Thus began my association with the Morris Register. I have made a great many friends within the club and have learned a great deal about Morrises and the classic car movement, and have been privileged to serve the club on the committee. It has been said before that the cars are really incidental to our club, it has always been the friendships and family atmosphere which has made the club special. Perhaps because the cars are not high performance machines, those aspect of competitiveness are almost completely absent and all members can take pleasure when a club member arrives with a new or special car.
There are a lot of reasons why the Morris Minor is one of the true all time great classic cars is not just the brilliance of the design when the car was new but the fact that it is still a usable car in the Nineties. Although i have modern cars, there is not a lot they can do that the Morris can’t, except go faster (than the speed limit). The Morris is still a practical car that I can use for shopping trips or local touring and which is still the most economical and reliable car I have ever owned, and is probably rarer than most Ferraris!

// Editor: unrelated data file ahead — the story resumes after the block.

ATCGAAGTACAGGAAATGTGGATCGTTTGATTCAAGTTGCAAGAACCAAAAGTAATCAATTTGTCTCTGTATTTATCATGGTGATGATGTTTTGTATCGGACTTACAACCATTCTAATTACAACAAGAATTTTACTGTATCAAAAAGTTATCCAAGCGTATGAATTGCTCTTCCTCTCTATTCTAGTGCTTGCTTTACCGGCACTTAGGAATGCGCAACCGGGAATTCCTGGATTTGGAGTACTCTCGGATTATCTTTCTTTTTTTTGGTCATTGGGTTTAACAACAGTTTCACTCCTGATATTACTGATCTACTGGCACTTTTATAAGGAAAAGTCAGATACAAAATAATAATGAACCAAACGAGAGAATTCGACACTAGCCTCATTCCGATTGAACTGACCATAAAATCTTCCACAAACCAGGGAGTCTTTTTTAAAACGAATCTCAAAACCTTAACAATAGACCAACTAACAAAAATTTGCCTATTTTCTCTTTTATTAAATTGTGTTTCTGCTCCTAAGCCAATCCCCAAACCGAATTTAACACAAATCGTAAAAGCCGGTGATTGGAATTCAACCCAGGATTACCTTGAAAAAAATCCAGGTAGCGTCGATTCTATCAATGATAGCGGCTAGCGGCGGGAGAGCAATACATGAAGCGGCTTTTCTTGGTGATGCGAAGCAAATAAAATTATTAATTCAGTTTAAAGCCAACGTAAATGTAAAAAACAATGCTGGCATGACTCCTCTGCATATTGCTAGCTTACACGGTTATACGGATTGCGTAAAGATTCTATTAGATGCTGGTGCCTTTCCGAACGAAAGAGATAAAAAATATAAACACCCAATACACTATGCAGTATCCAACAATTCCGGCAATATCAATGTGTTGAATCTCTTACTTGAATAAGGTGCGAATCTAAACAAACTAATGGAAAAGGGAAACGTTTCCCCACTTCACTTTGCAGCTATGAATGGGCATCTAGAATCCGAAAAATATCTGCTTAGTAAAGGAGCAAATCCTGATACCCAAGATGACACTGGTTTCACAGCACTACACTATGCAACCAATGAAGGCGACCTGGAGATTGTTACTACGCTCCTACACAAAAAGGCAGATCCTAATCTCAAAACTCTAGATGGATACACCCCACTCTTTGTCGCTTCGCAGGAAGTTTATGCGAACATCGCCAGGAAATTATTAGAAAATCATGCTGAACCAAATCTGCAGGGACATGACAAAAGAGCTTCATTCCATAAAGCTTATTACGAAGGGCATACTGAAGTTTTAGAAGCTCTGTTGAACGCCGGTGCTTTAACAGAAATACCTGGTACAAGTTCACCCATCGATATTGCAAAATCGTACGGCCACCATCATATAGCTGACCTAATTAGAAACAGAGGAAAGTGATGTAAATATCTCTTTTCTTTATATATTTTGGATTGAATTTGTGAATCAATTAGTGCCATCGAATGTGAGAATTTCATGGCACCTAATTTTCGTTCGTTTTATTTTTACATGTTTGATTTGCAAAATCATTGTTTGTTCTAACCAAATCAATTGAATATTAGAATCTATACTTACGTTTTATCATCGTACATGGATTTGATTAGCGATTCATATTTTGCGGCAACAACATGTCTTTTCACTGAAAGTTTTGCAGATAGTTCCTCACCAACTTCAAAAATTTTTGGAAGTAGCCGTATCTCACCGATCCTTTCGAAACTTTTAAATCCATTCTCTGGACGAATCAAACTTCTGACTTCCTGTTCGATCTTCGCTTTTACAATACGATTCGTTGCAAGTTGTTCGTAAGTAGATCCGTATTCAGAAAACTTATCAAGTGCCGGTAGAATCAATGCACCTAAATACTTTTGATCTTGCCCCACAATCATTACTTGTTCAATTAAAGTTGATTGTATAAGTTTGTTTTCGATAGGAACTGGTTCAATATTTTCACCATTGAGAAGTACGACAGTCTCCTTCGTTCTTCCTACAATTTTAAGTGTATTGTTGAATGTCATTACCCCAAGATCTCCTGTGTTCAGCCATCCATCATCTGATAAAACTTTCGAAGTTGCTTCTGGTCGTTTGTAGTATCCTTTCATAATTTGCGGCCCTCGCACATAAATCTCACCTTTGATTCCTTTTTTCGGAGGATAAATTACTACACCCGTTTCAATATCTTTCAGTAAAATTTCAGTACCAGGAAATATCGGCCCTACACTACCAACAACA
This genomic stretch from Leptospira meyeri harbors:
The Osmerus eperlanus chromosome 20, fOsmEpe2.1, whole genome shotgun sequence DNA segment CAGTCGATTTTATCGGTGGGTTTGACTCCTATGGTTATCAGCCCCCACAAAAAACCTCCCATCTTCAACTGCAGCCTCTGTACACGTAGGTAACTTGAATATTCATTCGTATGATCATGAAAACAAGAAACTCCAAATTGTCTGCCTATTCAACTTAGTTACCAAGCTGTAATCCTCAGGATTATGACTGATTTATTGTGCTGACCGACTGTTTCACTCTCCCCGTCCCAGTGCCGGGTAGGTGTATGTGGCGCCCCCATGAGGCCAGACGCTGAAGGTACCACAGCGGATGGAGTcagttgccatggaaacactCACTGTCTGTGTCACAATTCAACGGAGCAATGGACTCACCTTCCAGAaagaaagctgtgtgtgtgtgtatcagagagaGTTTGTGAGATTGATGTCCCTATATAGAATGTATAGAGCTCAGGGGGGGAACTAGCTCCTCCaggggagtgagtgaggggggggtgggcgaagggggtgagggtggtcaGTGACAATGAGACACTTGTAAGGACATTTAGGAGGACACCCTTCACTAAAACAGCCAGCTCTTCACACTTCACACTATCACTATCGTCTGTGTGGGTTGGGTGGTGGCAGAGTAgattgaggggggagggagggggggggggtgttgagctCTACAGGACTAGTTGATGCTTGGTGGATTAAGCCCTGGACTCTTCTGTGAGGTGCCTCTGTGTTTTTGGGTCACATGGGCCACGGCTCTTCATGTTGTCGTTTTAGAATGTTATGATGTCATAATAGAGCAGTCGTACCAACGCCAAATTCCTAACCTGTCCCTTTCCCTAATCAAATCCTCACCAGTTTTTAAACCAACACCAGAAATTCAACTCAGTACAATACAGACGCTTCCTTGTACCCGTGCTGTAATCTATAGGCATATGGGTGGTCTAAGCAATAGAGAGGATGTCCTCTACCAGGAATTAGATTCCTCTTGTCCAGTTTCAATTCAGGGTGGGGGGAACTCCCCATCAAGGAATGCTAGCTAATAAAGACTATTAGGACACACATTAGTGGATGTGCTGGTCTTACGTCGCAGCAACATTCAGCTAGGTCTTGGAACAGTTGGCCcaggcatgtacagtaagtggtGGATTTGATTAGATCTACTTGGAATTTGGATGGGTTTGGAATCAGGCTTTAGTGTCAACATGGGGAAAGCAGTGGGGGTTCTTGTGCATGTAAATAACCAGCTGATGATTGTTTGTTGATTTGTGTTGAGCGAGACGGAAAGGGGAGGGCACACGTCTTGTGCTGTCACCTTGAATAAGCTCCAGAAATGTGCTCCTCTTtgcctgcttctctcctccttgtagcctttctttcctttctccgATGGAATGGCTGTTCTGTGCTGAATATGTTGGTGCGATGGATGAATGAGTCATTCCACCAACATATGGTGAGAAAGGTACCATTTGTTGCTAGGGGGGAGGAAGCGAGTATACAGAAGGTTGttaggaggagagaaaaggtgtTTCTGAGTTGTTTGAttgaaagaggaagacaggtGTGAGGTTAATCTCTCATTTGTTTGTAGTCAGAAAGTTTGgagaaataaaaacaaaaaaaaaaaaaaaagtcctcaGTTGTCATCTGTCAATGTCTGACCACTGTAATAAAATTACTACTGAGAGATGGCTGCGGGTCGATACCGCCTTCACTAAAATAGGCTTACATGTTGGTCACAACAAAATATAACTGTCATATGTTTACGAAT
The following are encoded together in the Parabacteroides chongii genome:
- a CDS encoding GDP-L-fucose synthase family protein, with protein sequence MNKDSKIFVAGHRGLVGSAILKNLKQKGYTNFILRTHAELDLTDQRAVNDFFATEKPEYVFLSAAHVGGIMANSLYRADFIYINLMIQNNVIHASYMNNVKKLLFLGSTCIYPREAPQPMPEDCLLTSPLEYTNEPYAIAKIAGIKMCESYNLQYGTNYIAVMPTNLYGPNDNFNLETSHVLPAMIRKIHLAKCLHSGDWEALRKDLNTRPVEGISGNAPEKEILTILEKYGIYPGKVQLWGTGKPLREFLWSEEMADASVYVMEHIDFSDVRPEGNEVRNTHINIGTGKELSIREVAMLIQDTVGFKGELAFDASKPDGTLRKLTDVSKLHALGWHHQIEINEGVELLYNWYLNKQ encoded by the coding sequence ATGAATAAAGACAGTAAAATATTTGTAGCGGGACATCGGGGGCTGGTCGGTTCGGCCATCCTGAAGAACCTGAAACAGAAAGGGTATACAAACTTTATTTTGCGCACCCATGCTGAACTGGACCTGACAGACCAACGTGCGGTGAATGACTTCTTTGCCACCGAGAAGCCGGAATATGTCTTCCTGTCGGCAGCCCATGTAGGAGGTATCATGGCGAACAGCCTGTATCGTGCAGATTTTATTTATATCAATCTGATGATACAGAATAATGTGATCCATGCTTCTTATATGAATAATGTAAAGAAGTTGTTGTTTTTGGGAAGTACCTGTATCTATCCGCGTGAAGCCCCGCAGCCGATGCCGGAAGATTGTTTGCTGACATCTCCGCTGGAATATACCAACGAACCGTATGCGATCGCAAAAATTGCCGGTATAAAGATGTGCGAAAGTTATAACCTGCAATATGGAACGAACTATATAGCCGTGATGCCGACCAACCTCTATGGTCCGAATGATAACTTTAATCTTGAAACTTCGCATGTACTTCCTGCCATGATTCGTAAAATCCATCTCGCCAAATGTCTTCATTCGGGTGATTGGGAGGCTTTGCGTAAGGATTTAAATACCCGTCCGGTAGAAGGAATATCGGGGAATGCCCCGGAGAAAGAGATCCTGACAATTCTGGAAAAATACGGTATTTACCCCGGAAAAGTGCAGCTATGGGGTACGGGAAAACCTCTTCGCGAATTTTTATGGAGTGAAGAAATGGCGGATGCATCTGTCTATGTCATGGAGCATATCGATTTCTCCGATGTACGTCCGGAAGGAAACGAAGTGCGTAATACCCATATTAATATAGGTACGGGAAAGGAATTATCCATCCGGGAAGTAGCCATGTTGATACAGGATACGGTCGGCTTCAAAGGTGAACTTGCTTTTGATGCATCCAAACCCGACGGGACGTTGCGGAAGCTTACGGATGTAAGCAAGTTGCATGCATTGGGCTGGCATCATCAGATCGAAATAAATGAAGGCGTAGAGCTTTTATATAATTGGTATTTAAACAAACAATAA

The other bonus is that people will come over out of the blue to tell you how they “used to have one just like this”. In fact it is amazing how often people recognise the car as a “low light” and comment on that fact. The link with the past, and memories of the past the car can stir up, is an important part of ownership of a car like this. I know none of my other cars have ever elicited the same reaction.
Looking back, the second best thing about the Morris is that, on a quiet road, with no modern cars about, you can convince yourself that it is 1949 again, just potter along and enjoy the view and a very sweet little motor car. The best thing of course is that the car has been the means to the end of meeting a number of great people within and outside the club and undertaken any number of trips with the car to see sights which I would otherwise have not known existed.